In August 2018, it was announced that a short fan film titled Georgie, based on the 1990 miniseries It, was being produced. The short, directed by Ryan Grulich and produced by John Campopiano, features Tony Dakota reprising his role as Georgie Denbrough from the miniseries, and centers on the idea of how the narrative of It may have continued had Georgie not been killed by Pennywise. The short also features Ben Heller, who portrayed young Stanley Uris in the miniseries.Georgie premiered at the Boston Underground Film Festival on March 22, 2019 and had its online premiere on June 10, 2019 on the Fangoria Facebook page.
As media scholar Henry Jenkins points out, fan films are shaped by the intersection between contemporary trends toward media convergence and participatory culture. These films are hybrid by nature---neither fully commercial nor fully alternative. Fan films represent a potentially important third space between the two.
Similarly, Stanford Law Professor Lawrence Lessig argued that for the first time in history, creativity by default is subject to regulation due to growing intellectual property rights like copyright and trademark. This trend results in artists (like the fans mentioned in this article) needing the permission of the copyright owner to engage in mashups or acts of remixing. In Lessing's view, this new phenomena limits creativity. To help artists mitigate the chilling impact of copyright law, Lessig founded the Creative Commons and proposed the Creative Commons licenses.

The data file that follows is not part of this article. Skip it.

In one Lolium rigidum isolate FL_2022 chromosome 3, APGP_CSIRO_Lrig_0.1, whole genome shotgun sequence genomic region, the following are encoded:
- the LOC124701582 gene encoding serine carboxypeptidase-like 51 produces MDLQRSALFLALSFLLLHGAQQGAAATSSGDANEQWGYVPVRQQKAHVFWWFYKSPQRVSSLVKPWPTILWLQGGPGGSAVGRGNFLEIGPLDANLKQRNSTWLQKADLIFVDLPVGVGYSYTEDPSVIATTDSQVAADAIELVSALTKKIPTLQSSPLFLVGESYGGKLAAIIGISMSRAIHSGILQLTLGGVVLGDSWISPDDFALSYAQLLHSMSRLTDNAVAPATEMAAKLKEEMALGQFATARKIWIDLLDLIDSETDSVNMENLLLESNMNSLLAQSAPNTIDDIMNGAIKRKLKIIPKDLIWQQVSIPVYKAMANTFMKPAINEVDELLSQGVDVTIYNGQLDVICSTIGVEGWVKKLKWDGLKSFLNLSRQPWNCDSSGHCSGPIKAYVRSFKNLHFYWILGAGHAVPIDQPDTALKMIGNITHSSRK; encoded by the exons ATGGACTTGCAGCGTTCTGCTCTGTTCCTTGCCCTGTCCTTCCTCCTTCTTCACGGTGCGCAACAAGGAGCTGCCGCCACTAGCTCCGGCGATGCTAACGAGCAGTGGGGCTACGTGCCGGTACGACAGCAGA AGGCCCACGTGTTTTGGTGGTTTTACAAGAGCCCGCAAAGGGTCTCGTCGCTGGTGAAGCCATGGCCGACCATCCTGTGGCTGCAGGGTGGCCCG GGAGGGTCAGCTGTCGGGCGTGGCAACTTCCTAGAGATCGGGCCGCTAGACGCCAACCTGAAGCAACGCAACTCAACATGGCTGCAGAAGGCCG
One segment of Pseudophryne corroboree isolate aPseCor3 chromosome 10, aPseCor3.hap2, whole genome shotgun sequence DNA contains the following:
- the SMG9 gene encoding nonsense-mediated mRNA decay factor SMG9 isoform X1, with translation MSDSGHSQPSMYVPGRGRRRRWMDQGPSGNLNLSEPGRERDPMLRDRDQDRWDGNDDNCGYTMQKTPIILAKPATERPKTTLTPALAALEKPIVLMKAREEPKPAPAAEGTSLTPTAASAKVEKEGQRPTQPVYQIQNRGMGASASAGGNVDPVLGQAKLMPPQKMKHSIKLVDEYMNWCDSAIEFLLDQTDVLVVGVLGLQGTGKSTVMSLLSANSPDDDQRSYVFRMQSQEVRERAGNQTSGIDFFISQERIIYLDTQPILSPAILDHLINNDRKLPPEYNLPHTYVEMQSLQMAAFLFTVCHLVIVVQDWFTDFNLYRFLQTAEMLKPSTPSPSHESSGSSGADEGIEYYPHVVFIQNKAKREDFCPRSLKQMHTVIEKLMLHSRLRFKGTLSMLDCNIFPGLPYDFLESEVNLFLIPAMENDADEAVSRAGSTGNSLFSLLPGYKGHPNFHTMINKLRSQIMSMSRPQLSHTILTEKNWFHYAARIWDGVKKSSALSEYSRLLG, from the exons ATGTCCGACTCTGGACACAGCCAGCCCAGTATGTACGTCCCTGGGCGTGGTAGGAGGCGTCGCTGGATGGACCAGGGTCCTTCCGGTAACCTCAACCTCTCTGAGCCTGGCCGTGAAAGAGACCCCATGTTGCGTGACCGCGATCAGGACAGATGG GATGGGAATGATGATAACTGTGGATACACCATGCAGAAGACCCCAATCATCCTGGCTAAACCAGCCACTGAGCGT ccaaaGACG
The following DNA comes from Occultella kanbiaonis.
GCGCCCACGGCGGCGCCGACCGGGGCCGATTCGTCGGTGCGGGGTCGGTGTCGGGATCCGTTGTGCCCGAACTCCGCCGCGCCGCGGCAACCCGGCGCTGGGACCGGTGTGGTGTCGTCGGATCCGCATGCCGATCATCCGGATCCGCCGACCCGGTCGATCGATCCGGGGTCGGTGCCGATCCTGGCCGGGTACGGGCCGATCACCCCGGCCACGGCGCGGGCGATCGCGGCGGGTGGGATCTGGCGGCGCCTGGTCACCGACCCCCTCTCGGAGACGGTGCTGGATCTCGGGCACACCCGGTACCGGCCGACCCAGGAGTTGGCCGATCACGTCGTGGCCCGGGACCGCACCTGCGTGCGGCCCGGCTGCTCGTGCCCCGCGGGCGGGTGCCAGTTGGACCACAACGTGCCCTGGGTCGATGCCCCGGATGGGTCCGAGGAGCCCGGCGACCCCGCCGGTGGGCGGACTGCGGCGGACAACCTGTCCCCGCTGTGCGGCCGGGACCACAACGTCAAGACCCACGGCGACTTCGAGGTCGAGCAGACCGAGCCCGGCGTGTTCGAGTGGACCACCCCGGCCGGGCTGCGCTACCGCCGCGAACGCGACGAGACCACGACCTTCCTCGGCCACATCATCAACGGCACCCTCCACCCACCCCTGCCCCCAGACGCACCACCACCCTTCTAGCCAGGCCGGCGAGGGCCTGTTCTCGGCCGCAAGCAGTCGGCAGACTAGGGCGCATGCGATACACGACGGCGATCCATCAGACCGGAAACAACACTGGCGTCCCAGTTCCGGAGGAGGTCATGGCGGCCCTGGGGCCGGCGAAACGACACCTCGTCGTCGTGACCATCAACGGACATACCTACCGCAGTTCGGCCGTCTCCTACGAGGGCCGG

|url=(help). London: Independent News & Media.
Canada is one of a few countries, if not the only one, to have introduced into its copyright law a new exception for non-commercial user-generated content. Article 29 of Canada's Copyright Modernization Act (2012) states that there is no infringement if: (i) the use is done solely for non-commercial purpose; (ii) the original source is mentioned; (iii) the individual has reasonable ground to believe that he or she is not infringing copyright; and (iv) the remix does not have a "substantial adverse effect" on the exploitation of the existing work.
in 2013 a district court ruled that copyright owners do not have the right to simply take down content before undertaking a legal analysis to determine whether the remixed work could fall under fair use, a concept in US copyright law which permits limited use of copyrighted material without the need to obtain the right holder's permission (US District Court, Stephanie Lenz v. Universal Music Corp., Universal Music Publishing Inc., and Universal Music Publishing Group, Case No. 5:07-cv-03783-JF, January 24, 2013).[...] Given the emergence of today's "remix" culture, and the legal uncertainty surrounding remixes and mash-ups, the time would appear to be ripe for policy makers to take a new look at copyright law.